This settlement was created on the estates that belonged to Dušan Spasić, so the whole area got this name.

Karaburma

The name Karaburma comes from the Turkish word “Kaya-burun”, which means “rocky cape”.

Konjarnik

They got their name because the Kalmići, refugees of the Russian Civil War, grazed horses in this area. They had their own pagoda in Kozarčeva Street, which served as a Buddhist temple.

Lion

On the corner of Miloš Zečević Street and the Boulevard, there was a cafe “Lion”.

Medaković

It was named after the journalist Milorad Medaković, originally from Lika.

Miljakovac

This area is known for the springs that the people called “Dear springs”. They believed that the springs were healing.

Mirijevo

Mirijevo has had several names throughout history. One possibility is that the name originates from the Turkish period. “Miria” which means duty. Another possibility is that it originated from the Macedonian people who came to this area fleeing from the Turks, and their village was called Mirovo.

Palilula

It was named either after the pipe-shaped chimneys that were located in the then clay factory, or after the pipe-shaped board on which it was written that smoking was allowed. Prince Milos Obrenovic banned smoking in Tasmajdan because crafts such as gunsmithing and gunpowder production were relocated there.

Rakovica

It was named after numerous crabs that were located in the stream that flows there – Rakovački potok.

Senjak

As we can conclude from the name itself, there used to be hay in this territory. An order was issued to keep all the hay in one place, in order to avoid frequent fires. Only later, this place became interesting to the upper class, diplomats and the like.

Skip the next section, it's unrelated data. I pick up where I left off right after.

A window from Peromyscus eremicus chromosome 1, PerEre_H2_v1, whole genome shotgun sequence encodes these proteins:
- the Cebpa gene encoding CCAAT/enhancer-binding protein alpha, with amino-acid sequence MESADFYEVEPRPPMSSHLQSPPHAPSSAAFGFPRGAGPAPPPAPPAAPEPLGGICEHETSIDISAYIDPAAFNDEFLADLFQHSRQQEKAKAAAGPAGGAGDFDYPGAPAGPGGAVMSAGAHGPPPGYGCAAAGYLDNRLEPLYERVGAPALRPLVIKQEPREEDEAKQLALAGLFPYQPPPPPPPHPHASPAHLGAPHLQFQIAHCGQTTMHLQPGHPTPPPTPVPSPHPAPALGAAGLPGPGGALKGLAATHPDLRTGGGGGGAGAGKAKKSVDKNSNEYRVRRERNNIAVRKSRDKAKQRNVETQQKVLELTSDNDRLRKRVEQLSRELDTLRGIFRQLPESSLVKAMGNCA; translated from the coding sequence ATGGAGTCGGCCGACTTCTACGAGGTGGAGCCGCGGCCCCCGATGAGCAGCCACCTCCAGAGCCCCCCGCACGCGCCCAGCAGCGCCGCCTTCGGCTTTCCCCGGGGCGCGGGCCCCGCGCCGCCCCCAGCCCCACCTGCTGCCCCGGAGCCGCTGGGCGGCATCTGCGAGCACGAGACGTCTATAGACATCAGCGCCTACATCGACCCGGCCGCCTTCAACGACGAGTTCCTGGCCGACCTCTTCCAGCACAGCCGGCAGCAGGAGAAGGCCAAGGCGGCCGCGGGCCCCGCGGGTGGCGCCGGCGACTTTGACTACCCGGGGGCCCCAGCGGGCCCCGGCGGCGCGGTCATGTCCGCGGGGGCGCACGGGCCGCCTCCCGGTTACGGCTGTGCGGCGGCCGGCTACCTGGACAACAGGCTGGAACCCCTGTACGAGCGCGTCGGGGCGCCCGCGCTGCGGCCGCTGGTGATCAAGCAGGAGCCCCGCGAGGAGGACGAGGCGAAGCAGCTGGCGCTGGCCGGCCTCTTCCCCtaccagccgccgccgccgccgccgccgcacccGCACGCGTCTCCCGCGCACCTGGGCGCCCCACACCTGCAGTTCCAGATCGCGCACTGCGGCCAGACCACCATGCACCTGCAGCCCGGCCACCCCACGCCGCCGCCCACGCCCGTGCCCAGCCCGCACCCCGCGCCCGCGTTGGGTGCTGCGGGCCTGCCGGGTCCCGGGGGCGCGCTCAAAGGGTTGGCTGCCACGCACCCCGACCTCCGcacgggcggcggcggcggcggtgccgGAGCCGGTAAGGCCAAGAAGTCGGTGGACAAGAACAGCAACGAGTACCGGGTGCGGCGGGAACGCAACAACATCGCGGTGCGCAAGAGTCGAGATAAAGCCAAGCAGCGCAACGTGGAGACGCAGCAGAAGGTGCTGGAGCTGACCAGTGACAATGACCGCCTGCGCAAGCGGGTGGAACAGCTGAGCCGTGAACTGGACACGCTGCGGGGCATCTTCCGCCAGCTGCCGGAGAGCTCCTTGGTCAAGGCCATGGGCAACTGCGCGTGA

Stari grad

The name itself says, the old part of town.

Skadarlija

Skadarlija got its name in 1972, when 15. Mart Street was renamed Skadarska. It is the oldest Belgrade entity. Before the bohemia, it was inhabited by Roma and then it was called “Gypsy Little”.

Šumice

There used to be a small city forest here.

Vidikovac

From this place there is a view of eastern Belgrade, hence the name.

Vracar

One version is that it is named after the hero-infidel, who was called Vracar, the other is that it originates because of the sparrow fields, and the third is that the Turks believed that he was returning to this place. The two most famous “sorcerers” used to live here, Lav Gershman and Ljubisa Trgovcevic.

Zemun

Once a Celtic settlement, later a Roman coastal center named after dugouts. When the Crusaders passed through it, they called it the “evil city.”

Zvezdara

It was named after the erected observatory.

Žarkovo

The magic version reads: Once upon a time there was a dragon that was evil and killed villagers, its owner was grandmother Jula (Julino brdo), and the knight who dared to kill the dragon was Žarko. When Žarko killed the dragon, the place where his head fell was named Zmajevac, and where the tail of Repiste fell, and where the blood of Bela Voda swelled. The more realistic version is that it was named after Žarko Promićur, and the Turks, as they did not know the name of the place, called it “Žarkovo selo”.